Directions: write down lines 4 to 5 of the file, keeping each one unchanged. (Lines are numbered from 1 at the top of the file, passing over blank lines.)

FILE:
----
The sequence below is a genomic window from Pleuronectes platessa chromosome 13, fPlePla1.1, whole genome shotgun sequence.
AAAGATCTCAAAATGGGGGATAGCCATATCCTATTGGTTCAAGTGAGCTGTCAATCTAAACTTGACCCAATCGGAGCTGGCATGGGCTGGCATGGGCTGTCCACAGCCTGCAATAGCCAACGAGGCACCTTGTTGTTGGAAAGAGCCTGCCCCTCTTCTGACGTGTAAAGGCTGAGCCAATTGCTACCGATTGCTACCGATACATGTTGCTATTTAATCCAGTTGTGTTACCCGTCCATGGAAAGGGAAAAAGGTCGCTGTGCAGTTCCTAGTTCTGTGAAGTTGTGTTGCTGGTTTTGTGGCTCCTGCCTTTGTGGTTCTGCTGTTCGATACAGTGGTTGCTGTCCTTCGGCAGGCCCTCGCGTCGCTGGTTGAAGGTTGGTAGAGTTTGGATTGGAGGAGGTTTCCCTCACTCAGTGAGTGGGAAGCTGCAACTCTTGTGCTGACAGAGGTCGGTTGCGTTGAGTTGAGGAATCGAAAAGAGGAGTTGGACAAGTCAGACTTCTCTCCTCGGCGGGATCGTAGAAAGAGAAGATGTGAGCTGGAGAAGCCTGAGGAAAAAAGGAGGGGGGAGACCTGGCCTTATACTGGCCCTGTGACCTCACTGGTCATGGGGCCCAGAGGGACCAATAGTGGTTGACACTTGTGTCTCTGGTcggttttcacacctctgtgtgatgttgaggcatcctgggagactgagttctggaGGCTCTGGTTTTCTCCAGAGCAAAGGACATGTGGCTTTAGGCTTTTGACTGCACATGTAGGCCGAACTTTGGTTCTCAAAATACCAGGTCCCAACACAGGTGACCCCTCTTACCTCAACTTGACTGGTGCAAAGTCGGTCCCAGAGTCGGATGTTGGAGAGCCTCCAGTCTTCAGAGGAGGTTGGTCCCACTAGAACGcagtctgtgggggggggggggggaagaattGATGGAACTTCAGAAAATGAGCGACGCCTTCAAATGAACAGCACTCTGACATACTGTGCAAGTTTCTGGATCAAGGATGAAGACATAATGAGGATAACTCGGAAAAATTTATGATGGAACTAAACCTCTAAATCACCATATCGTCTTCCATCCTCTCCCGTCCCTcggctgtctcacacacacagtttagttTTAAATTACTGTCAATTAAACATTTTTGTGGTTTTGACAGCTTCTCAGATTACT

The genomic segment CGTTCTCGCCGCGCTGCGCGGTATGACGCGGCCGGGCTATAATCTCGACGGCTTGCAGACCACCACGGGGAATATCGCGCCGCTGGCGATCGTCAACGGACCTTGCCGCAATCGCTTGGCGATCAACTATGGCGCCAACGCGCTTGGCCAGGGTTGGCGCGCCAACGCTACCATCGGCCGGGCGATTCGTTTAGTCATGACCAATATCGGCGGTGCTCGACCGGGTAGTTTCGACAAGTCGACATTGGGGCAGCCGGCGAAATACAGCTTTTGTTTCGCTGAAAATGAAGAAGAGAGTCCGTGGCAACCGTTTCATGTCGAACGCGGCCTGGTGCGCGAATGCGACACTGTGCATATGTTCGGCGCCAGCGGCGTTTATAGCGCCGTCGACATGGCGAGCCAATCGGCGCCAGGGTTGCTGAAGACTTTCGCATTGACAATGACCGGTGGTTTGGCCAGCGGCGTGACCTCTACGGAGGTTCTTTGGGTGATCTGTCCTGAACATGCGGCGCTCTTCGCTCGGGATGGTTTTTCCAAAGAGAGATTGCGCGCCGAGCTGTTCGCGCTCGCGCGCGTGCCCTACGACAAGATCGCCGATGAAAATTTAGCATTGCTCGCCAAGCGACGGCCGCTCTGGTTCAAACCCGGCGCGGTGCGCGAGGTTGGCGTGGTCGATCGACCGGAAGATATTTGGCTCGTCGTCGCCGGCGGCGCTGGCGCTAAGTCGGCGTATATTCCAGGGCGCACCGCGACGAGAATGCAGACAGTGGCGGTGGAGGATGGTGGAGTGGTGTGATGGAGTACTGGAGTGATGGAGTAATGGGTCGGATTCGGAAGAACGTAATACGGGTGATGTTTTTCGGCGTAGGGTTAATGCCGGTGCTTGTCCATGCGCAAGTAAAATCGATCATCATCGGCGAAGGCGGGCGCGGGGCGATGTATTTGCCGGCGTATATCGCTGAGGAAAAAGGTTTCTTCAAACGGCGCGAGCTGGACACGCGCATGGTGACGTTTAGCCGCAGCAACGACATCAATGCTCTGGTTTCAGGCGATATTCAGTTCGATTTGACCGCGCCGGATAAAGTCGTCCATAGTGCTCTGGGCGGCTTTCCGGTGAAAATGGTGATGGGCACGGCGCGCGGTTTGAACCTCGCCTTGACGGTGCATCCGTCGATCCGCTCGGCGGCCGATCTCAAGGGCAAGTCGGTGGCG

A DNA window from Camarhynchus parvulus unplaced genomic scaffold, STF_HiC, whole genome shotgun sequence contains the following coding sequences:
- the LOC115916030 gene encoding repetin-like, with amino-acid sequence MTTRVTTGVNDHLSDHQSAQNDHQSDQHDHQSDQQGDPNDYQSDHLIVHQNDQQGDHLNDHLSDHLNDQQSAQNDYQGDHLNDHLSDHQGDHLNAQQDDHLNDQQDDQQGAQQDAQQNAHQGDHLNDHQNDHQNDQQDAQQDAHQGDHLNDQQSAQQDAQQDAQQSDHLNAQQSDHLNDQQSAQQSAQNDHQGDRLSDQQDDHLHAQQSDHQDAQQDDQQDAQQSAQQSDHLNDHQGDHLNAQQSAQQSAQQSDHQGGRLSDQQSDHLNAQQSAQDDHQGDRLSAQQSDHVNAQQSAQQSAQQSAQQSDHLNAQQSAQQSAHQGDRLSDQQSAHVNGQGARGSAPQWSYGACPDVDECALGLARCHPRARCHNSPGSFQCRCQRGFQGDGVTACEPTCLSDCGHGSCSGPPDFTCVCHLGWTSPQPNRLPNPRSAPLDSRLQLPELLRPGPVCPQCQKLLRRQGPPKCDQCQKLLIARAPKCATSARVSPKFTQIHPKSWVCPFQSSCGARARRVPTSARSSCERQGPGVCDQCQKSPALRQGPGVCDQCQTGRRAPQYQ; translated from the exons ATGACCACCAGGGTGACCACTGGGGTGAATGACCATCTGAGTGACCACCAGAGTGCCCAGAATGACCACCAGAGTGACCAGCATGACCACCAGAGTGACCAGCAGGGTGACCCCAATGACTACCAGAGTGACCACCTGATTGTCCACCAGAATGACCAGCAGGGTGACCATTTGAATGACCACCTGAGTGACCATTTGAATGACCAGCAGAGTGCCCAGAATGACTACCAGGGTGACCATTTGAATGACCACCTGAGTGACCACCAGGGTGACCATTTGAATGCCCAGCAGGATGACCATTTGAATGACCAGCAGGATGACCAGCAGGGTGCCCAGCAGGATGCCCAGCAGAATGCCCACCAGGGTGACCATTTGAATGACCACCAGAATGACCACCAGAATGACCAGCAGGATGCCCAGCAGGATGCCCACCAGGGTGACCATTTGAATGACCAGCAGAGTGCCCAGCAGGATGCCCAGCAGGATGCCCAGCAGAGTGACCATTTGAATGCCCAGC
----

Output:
A DNA window from Camarhynchus parvulus unplaced genomic scaffold, STF_HiC, whole genome shotgun sequence contains the following coding sequences:
- the LOC115916030 gene encoding repetin-like, with amino-acid sequence MTTRVTTGVNDHLSDHQSAQNDHQSDQHDHQSDQQGDPNDYQSDHLIVHQNDQQGDHLNDHLSDHLNDQQSAQNDYQGDHLNDHLSDHQGDHLNAQQDDHLNDQQDDQQGAQQDAQQNAHQGDHLNDHQNDHQNDQQDAQQDAHQGDHLNDQQSAQQDAQQDAQQSDHLNAQQSDHLNDQQSAQQSAQNDHQGDRLSDQQDDHLHAQQSDHQDAQQDDQQDAQQSAQQSDHLNDHQGDHLNAQQSAQQSAQQSDHQGGRLSDQQSDHLNAQQSAQDDHQGDRLSAQQSDHVNAQQSAQQSAQQSAQQSDHLNAQQSAQQSAHQGDRLSDQQSAHVNGQGARGSAPQWSYGACPDVDECALGLARCHPRARCHNSPGSFQCRCQRGFQGDGVTACEPTCLSDCGHGSCSGPPDFTCVCHLGWTSPQPNRLPNPRSAPLDSRLQLPELLRPGPVCPQCQKLLRRQGPPKCDQCQKLLIARAPKCATSARVSPKFTQIHPKSWVCPFQSSCGARARRVPTSARSSCERQGPGVCDQCQKSPALRQGPGVCDQCQTGRRAPQYQ; translated from the exons ATGACCACCAGGGTGACCACTGGGGTGAATGACCATCTGAGTGACCACCAGAGTGCCCAGAATGACCACCAGAGTGACCAGCATGACCACCAGAGTGACCAGCAGGGTGACCCCAATGACTACCAGAGTGACCACCTGATTGTCCACCAGAATGACCAGCAGGGTGACCATTTGAATGACCACCTGAGTGACCATTTGAATGACCAGCAGAGTGCCCAGAATGACTACCAGGGTGACCATTTGAATGACCACCTGAGTGACCACCAGGGTGACCATTTGAATGCCCAGCAGGATGACCATTTGAATGACCAGCAGGATGACCAGCAGGGTGCCCAGCAGGATGCCCAGCAGAATGCCCACCAGGGTGACCATTTGAATGACCACCAGAATGACCACCAGAATGACCAGCAGGATGCCCAGCAGGATGCCCACCAGGGTGACCATTTGAATGACCAGCAGAGTGCCCAGCAGGATGCCCAGCAGGATGCCCAGCAGAGTGACCATTTGAATGCCCAGC